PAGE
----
The son of Benjamin Franklin, William Franklin spent much of his youth in England, where he earned a Master's degree by Oxford, was accepted to the bar, and married. Upon his return to America in 1763, he became royal governor of New Jersey at the age of thirty-two, and took up residence at Green Bank, a riverside Burlington mansion. There, he entertained dinner guests including George Washington.
Despite his youth, Franklin was a well-educated and talented administrator, but the office of Royal Governor was rapidly losing power. The first two years of his term were pleasant and uneventful, and he was instrumental in founding Queens College, now known as Rutgers University, but in 1765, he was unable to enforce the Stamp Act passed by Parliament. Three years later, 8,000 pounds disappeared from the East Jersey treasuries, and Franklin's refusal to remove treasurer Stephen Skinner from his post earned him more ill feelings.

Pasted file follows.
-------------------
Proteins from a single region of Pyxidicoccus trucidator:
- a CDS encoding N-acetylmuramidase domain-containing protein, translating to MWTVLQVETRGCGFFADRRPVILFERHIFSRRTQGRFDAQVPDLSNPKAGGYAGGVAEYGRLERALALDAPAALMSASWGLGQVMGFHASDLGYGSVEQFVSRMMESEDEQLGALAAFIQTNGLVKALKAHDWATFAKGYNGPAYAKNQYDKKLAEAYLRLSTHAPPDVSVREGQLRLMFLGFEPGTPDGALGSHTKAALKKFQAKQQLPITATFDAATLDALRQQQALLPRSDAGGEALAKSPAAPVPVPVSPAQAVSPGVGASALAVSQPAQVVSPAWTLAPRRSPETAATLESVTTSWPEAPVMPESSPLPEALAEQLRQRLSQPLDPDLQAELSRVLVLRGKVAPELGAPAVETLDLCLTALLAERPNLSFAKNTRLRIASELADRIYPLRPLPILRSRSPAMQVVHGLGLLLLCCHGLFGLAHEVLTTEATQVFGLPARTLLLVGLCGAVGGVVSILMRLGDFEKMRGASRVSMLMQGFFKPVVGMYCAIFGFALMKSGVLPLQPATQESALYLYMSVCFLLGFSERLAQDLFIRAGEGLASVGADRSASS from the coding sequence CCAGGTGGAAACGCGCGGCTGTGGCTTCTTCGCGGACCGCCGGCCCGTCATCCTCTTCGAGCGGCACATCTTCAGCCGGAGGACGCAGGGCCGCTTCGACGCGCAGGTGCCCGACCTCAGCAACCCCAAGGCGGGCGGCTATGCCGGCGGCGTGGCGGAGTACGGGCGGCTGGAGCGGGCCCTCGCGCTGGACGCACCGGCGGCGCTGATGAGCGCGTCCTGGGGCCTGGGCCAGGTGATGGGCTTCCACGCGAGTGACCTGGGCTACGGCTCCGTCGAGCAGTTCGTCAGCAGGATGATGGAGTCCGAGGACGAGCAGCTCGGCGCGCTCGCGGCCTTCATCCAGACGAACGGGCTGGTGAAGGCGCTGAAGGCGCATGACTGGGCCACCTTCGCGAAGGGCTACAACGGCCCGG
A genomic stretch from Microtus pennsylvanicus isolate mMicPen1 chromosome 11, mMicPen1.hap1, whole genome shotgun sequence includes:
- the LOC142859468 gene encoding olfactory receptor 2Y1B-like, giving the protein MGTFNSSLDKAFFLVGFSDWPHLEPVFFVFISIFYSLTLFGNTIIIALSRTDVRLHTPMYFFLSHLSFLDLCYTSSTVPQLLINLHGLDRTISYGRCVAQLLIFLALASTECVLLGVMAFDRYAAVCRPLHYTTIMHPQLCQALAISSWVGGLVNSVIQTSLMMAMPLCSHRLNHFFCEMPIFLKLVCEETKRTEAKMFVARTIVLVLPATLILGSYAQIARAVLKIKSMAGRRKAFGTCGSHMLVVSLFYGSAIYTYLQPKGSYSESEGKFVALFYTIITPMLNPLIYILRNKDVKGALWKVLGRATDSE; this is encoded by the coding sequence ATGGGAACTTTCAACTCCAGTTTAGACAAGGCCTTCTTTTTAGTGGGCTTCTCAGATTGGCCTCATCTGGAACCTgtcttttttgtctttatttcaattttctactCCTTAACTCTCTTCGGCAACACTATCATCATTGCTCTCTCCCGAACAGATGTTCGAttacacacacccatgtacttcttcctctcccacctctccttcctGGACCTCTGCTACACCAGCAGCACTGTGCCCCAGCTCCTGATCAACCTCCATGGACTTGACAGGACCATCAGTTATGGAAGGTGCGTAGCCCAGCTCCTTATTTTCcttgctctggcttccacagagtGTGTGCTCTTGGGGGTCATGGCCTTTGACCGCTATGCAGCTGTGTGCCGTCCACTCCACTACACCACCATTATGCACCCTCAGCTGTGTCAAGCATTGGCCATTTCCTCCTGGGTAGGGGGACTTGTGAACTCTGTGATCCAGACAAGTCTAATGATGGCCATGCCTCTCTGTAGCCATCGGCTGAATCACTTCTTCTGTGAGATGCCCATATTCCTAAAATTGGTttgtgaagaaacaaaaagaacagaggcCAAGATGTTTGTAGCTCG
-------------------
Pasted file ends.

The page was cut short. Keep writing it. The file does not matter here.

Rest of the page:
Franklin's loyalty to the British crown bought him little in the way of military support, and when the spirit of revolution began to build, he was powerless to act against it. Locally, assemblyman James Kinsey began the Burlington Committee of Correspondence in 1774, to turn public opinion against the royal government. In January of 1776, Franklin was placed under house arrest at his second home in northern New Jersey. Five months later, he was seized and brought to Burlington for questioning by the independence-minded Provincial Congress. Refusing to relinquish his authority, he was transported to Connecticut and held as a prisoner of war for two and a half years. He then spent a few years as the leader of a Tory association in New York, before returning to England in 1782.
William Franklin's support of England severely strained his relationship with his father, as well as with his son, William Temple Franklin, who also supported independence. A few years before his death, Benjamin Franklin wrote in a letter to William, "Nothing has ever hurt me with such keen sensations, as to find myself deserted in my old age by my only son; and not only deserted, but to find him taking up arms against me in a cause wherein my good fame, fortune and life were all at stake." Upon his death, Ben left his son his books and papers and some lands in Canada, and forgave any debt his son owed him, but willed him no money, noting that if William's England had won the war, there would have been no inheritance to leave at all.
Benjamin & William Franklin: Father & Son, Patriot & Loyalist